Not All ETFs Are Created Equal

With the plethora of exchange traded fund options to choose from, investors should carefully look under the hood of a prospective ETF investment, even if two sound similar and track comparable strategies.

Since the November elections, bank stocks have outperformed due to a combination of favorable factors, like renewed enthusiasm for higher interest rates, optimism over corporate tax reform, reduced regulatory burdens and improved earnings growth.

“Despite the large rally, there are differences in performance among the banks, based on the size of the banking institution and the type of services offered,” according to Keefe, Bryette & Woods. “Investors using associated exchange-trade fund (ETF) products to either make positions or hedge equity exposures benefit from using precise bank indices. These indices also provide the most relevant bank benchmarks for comparative purposes.”

When looking for exposure to bank stocks, ETF investors have a number of are a number options to choose from, including the PowerShares KBW Bank Portfolio (NYSEArca: KBWB), SPDR S&P Bank ETF (NYSEArca: KBE), PowerShares KBW Regional Bank Portfolio (NYSEArca: KBWR) and SPDR S&P Regional Banking ETF (NYSEArca: KRE). These options appear to be two decent plays in the current environment where President Donald Trump has laid out plans to rollback the Dodd-Frank financial-overhaul law, potentially freeing up the firms to achieve more aggressive growth targets.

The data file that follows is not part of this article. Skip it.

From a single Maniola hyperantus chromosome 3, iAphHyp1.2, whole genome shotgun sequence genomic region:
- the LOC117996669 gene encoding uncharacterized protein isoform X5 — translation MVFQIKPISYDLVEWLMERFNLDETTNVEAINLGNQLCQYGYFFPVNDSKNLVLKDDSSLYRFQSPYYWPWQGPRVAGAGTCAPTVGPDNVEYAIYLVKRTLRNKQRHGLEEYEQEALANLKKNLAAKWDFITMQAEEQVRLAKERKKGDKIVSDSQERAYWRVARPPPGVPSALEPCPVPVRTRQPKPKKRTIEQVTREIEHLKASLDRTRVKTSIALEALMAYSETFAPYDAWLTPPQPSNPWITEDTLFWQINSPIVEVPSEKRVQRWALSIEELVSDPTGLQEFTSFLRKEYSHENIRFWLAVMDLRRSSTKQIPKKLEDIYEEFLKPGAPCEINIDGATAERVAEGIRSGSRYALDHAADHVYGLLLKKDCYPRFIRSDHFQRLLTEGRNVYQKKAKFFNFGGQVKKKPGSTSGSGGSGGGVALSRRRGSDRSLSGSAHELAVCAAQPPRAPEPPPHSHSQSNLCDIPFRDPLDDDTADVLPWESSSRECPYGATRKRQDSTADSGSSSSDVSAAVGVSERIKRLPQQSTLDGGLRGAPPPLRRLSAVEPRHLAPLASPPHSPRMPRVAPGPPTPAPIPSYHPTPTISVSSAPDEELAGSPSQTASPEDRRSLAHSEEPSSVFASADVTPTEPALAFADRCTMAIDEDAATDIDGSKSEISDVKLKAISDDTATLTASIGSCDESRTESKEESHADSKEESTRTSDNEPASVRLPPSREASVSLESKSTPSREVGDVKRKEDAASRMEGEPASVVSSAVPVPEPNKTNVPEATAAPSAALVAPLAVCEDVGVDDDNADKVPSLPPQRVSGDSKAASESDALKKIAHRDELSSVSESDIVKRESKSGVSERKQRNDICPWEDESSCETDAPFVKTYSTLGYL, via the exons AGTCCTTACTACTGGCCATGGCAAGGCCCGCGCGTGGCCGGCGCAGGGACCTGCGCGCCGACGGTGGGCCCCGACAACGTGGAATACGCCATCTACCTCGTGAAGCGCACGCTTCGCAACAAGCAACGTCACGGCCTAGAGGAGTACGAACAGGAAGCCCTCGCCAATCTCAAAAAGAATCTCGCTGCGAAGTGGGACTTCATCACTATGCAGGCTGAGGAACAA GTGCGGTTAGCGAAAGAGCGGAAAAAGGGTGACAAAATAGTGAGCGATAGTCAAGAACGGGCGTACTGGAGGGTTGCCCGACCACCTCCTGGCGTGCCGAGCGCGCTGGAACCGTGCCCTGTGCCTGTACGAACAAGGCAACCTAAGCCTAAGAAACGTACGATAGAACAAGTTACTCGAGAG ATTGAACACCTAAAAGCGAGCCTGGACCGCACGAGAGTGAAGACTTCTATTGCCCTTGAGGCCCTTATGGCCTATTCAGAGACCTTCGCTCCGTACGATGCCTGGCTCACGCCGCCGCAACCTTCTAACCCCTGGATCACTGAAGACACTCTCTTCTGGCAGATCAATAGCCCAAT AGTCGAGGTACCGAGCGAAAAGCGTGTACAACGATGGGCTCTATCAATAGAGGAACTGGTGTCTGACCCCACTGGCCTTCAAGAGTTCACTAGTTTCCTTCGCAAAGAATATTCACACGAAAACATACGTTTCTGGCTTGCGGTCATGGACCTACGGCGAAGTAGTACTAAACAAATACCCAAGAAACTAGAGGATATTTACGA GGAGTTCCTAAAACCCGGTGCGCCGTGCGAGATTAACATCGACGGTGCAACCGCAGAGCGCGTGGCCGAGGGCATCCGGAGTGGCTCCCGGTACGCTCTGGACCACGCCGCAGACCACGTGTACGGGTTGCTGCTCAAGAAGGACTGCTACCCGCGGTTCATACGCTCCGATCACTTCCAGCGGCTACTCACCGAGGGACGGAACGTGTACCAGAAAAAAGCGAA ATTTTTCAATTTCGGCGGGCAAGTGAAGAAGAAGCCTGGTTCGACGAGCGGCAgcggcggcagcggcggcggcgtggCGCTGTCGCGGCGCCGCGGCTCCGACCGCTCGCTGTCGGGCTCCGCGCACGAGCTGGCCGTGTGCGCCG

However, investors should not confuse the bank ETFs with regional bank ETFs as the two categories provide very different exposures. Specifically, universal and large regional banks are most impacted by industry regulation and Federal Reserve policy, and they are exposed to higher associated regulatory costs and lower merger and acquisition opportunities. On the other hand, regional banks provide investors with more geographical exposure and M&A opportunities.